Growth Office Politics or How Growth Teams Piss Off Everyone in Your Company

This is a part of a series of posts written with my friend Greg Klausner who is currently Head of Growth at Juni Learning. The series is aimed at helping anyone who is considering adding a growth function within their organization.

Turf Battles Between Product and Growth

Because Growth teams sit in the ambiguous center of product and marketing, turf battles abound. As Peter Thiel writes in Zero to One:

Most fights inside a company happen when colleagues compete for the same responsibilities. Startups face an especially high risk of this since job roles are fluid at the early stages.

It is leadership’s challenge to divide responsibilities between Growth product managers and product managers. 

Product manager mandate:

Growth product manager mandate:

Turf Battles Between Marketing and Growth

Conflict between Growth and marketing, tend to be conflict between specific Growth projects and a founder’s vision or brand strategy.

In startup companies, founders often have extreme ideas about what their product should look like. You can probably imagine a founder wanting only two colors on their website: Green and White. If you’ve spent a lot of time in Silicon Valley, you can probably even imagine a founder wanting a website colored only with shades of green!

It’s easy to imagine the issue here: shades of green and white may not do an optimal job of driving attention to a “Buy Now!” button.

Technology companies can avoid conflict between marketing and growth by A) having a flexible brand and vision or B) having a brand or vision that is a wide enough umbrella to encompass a variety of growth projects.  

Technical Debt / Conflict with Engineers

Growth teams are incentivized to do rapid experimentation. This often takes the form of minor tweaks to products and pages: Growth changes a button from red to blue. Then they move a banner from the left to the right. These changes are possible only because of corresponding addition of code to a product’s code base. 

One possible problem is that Growth teams’ additions make a mess of existing code. Imagine Eric the Engineer writes some beautiful code organized like a Victorian landscape painting. Then Growth Greg comes along like Jackson Pollock and adds a splotch of code code here and another splotch there. The end result might be technical debt, illegible code, and a very angry Eric.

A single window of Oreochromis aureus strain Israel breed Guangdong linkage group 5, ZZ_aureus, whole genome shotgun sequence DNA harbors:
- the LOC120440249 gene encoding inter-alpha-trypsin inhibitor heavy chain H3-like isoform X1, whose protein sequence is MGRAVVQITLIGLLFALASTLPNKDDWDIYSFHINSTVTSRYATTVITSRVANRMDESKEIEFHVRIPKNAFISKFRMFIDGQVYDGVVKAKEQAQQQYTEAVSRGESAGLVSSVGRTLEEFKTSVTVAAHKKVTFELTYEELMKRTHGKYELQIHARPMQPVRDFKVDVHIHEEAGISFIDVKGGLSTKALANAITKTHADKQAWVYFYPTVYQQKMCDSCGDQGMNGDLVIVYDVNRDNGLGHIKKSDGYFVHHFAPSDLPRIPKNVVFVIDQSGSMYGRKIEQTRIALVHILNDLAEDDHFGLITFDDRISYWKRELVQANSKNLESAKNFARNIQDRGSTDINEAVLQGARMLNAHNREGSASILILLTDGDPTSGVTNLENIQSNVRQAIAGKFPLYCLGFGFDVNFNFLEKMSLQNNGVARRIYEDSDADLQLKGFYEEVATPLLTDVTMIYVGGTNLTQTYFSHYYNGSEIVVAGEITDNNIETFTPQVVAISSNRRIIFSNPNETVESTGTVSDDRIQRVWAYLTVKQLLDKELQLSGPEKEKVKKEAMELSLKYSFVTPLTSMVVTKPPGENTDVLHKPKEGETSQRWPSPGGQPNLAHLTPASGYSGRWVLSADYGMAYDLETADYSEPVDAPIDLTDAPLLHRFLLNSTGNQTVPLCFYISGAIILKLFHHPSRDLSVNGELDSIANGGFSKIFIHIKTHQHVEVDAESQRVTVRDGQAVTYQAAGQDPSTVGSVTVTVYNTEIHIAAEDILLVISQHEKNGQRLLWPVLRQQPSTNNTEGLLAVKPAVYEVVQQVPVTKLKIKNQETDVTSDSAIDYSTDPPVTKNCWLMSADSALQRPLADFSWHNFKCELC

Non-Growth engineering teams can even become explicitly hostile toward Growth: “Keep off my lawn!”

Analytics Feasibility / Conflict with Analysts

Imagine that last week your metrics showed you a 15% decrease in revenue. The impulse of leadership will be to have an analytics expert to crunch some user numbers to try to figure out what broke. But what happens a week later if they still haven’t found out what happened? 

Growth Leader: Hi Analyst, Crunch these numbers!

One week later.

Analyst: I crunched them and didn’t find an answer.

Growth Leader: OK, keep crunching.

One month later.

Analyst: I crunched them some more. Still no answer.

Growth Leader: KEEP CRUNCHING!!!!

Meanwhile, the analyst is spending most of his time looking for new jobs on Linkedin. 

The issue here is that metrics “tease.” Because you can see data so clearly, there is often the appearance of a coherent problem. But the reality underneath the data is a complicated bucket of undiscovered problems. The analyst may not be looking in the right place.

This can be avoided by thinking hard about the best use of analysts’ time. If after a week they still haven’t found the answer, disregard the sunk cost and find a new project for them.

Past Returns and Future Projections / Conflict with Leadership

Imagine that you are an executive at Company A and you see the following table:

Fiscal Year201620172018
Sales Team (Budget)1,000,00010,000,000?
Sales Team (Revenue)10,000,000100,000,000
Growth Team (Budget)1,000,00010,000,000?
Growth Team (Revenue)10,000,000500,000,000

It is your job to figure out the budget for Sales and Growth in 2018. A reasonable conclusion from this data is that you should increase the budget for Growth in 2018 to $100,000,000. After all, look at how increasing the Growth budget 10x in 2017 led to a 50x increase in revenue!

The problem with that conclusion is that Growth projects yield asymmetric returns.

Growth teams are more like prospectors mining a finite plot of land for gold. It could be that in FY 2017, the growth team struck the only gold that existed in that plot of land. That means that there is no gold left to be mined in FY 2018. Any investment in growth projects will be for naught.

Increasing the sales team budget means hiring more people to solve the SAME problem over and over in different places. Increasing the growth budget means hiring more people to look for NEW problems to solve. But what if there aren’t any?

How Leaders Define Reality for Organizations